Not quite Beatlesque, but a recent update from one of the musicians I follow, Jake Armerding, professed his love of all things strawberries, including their fields…
I wish I was this passionate about something, maybe not strawberries, but something. And then I wish I could something like strawberries and tell a story about they are the quintessential fruit…
Wonder if I could find a way to make Clemson the basis for all things? Maybe I’ll try…
Anyway – enjoy the update from Jake, and check him out if you get a chance:
It’s been said that beer is God’s way of telling us he loves us and wants us to be happy. I agree with this, depending on the beer, of course. I would like to suggest an addendum, however — that God’s other way of telling us this is strawberries.
Happy June, better known as Happy Strawberry Season. Last gorgeous Saturday found me picking them at a farm in Western Massachusetts, and it occurred to me, while brushing leaves aside in search for these clusters of joy, that, really, there is no more perfect fruit. Let me prove it to you.
First, who doesn’t like strawberries? (Silence.) I thought so. Almost a cliché in the fruit universe, you can’t argue with what works.
It’s a beautiful fruit, undeniably sensual, shaped differently depending on the varietal. The color ranges from bloodred to a shade I can only call strawberry blonde. Rather than a big, tooth-chipping stone in the center, seeds pepper the outside of the fruit, a fashionable clothing pattern. And more than any other fruit except the banana, the strawberry seems almost designed to be eaten: bite-sized, it comes with a finger handle of leaves at the top for convenient edibility. (Contrast this with the pineapple.)
The flavors are more varied and complex than other fruit. You know what I mean — we’ve all bitten into a “bright” strawberry, a “deep” strawberry, a “smooth” one, a “mellow” one. They are tart, earthy, ambrosial, flowery, savory. They can take on the flavors of other plants — I ate one in the field that tasted distinctly of peppermint, another of watermelon. We should have strawberry sommeliers.
The strawberry is uncompromising — something either is a strawberry, or it isn’t. It’s the only fruit that can’t be faked. Every so often some overconfident junk food company releases a strawberry-flavored soda, or cereal with small, red strawberry pebbles, or something of the like. It never works — it always tastes awful. Why? Because one cannot simulate its true flavor. They can fake citrus pretty well, and faux banana, apple, tomato and peach are coming right along. But strawberries are just too elusive and complex to re-create in a lab.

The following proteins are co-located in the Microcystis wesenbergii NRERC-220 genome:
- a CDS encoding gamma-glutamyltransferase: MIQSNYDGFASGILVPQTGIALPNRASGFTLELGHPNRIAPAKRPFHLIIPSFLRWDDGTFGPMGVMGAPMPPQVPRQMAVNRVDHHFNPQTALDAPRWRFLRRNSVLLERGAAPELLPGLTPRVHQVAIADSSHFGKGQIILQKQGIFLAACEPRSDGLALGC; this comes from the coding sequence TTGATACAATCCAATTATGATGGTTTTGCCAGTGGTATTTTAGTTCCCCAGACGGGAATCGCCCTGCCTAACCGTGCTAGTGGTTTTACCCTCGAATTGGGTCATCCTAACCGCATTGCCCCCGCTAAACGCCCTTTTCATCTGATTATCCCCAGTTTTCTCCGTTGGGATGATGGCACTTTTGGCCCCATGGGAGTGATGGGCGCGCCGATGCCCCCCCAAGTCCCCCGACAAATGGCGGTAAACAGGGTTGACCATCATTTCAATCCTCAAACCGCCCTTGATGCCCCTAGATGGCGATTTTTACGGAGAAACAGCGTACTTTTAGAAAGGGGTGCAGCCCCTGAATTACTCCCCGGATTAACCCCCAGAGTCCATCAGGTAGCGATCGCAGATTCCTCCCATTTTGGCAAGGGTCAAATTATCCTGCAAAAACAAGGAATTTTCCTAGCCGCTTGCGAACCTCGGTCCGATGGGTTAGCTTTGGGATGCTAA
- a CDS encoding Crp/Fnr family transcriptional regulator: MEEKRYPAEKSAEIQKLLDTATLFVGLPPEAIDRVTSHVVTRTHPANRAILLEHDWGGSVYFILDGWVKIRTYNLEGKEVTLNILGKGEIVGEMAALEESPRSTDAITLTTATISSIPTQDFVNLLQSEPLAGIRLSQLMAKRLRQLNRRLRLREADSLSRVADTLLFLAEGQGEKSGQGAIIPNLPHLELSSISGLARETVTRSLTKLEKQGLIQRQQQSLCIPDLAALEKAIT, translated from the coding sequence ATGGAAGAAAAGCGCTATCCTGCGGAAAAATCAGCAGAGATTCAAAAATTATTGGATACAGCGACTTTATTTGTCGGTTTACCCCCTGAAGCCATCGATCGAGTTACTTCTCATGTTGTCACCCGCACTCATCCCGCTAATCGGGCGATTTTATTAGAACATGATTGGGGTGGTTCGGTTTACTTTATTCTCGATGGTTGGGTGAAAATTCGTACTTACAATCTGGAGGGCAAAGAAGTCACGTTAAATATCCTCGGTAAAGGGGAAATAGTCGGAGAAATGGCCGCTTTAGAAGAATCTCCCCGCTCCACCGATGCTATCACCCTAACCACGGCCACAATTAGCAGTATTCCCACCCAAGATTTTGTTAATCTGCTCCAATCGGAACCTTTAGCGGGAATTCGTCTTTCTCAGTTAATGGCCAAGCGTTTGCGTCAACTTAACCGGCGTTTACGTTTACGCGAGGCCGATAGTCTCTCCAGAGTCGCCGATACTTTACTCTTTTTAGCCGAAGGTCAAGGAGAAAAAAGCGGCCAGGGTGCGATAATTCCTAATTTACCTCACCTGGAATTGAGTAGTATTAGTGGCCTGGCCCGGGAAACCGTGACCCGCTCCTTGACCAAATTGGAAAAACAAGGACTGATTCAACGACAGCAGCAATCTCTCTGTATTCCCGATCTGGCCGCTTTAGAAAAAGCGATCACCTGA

Perhaps the strawberry’s most effective defense against copyright infringement is its fleeting nature. It is coy, or maybe elusive is a better word. It never tastes better than the moment you pick it. Any plant will eventually rot, but real strawberries have a much shorter lifespan than, say, Granny Smith apples, which can fly in from Australia, lie forgotten in the bottom of the refrigerator for many weeks and still retain a decent crunch. The fruit is delicate, easily bruised. It stores poorly — a few days at most, unless frozen, and when thawed, its cell structure collapses, leaving strawberry blob. So the strawberry retains an air of mystery, a here-today-gone-tomorrow quality … which I’ve never found to be an obstacle. I just eat more right away.
Picking strawberries is the perfect activity, innocent yet competitive. It offers the bloodthirsty thrill of the hunt, but disguises it with bucolic surroundings; it lets everyone’s greedy inner child come out in a responsible, adult way. For several years, my poor, naïve parents sought to entertain their kids with a chocolate egg hunt on Easter morning. Having twenty inches and forty pounds on my brothers, I must have tallied forty or fifty of those things before one of them even got their hands on one. I haven’t really come a long way since then, but strawberry-picking gives me a civilized way to appease the cutthroat inside. Anyone who meanders too close to my chosen patch might notice my body language subtly shift into protective mode, digging my feet in as though preparing for trench warfare. It’s really immature.
My better half and I picked eight quarts — the amount our CSA share entitles us to — then rose and tried to leave the field. It was hard. Luscious red berries kept peeking out at us from under their canopies of leaves, and how could we walk by? We had to stop and harvest this fruit so patently dying to be picked and eaten.
We tried again to leave. “Just don’t look down,” we encouraged each other. “Then you won’t see any more.” We looked down. We saw. We stopped, and picked, and ate.
Finally, somehow, we left. We drove off into the June afternoon, our car reeking of strawberries.